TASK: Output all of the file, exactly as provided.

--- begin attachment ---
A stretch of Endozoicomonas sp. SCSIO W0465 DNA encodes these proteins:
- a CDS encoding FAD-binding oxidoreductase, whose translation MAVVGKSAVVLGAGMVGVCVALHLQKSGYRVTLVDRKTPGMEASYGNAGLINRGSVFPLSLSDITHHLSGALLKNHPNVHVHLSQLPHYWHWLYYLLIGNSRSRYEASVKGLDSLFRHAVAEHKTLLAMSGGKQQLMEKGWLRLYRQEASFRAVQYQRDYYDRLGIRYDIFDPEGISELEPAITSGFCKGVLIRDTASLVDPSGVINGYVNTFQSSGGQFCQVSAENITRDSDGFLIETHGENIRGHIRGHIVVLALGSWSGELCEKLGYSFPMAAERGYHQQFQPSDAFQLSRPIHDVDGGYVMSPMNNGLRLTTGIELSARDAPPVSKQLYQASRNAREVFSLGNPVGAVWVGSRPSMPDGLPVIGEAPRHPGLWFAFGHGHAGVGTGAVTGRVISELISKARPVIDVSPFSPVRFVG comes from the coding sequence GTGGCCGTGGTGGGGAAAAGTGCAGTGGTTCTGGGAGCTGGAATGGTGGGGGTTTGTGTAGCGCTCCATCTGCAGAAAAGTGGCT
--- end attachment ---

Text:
A stretch of Endozoicomonas sp. SCSIO W0465 DNA encodes these proteins:
- a CDS encoding FAD-binding oxidoreductase, whose translation MAVVGKSAVVLGAGMVGVCVALHLQKSGYRVTLVDRKTPGMEASYGNAGLINRGSVFPLSLSDITHHLSGALLKNHPNVHVHLSQLPHYWHWLYYLLIGNSRSRYEASVKGLDSLFRHAVAEHKTLLAMSGGKQQLMEKGWLRLYRQEASFRAVQYQRDYYDRLGIRYDIFDPEGISELEPAITSGFCKGVLIRDTASLVDPSGVINGYVNTFQSSGGQFCQVSAENITRDSDGFLIETHGENIRGHIRGHIVVLALGSWSGELCEKLGYSFPMAAERGYHQQFQPSDAFQLSRPIHDVDGGYVMSPMNNGLRLTTGIELSARDAPPVSKQLYQASRNAREVFSLGNPVGAVWVGSRPSMPDGLPVIGEAPRHPGLWFAFGHGHAGVGTGAVTGRVISELISKARPVIDVSPFSPVRFVG comes from the coding sequence GTGGCCGTGGTGGGGAAAAGTGCAGTGGTTCTGGGAGCTGGAATGGTGGGGGTTTGTGTAGCGCTCCATCTGCAGAAAAGTGGCT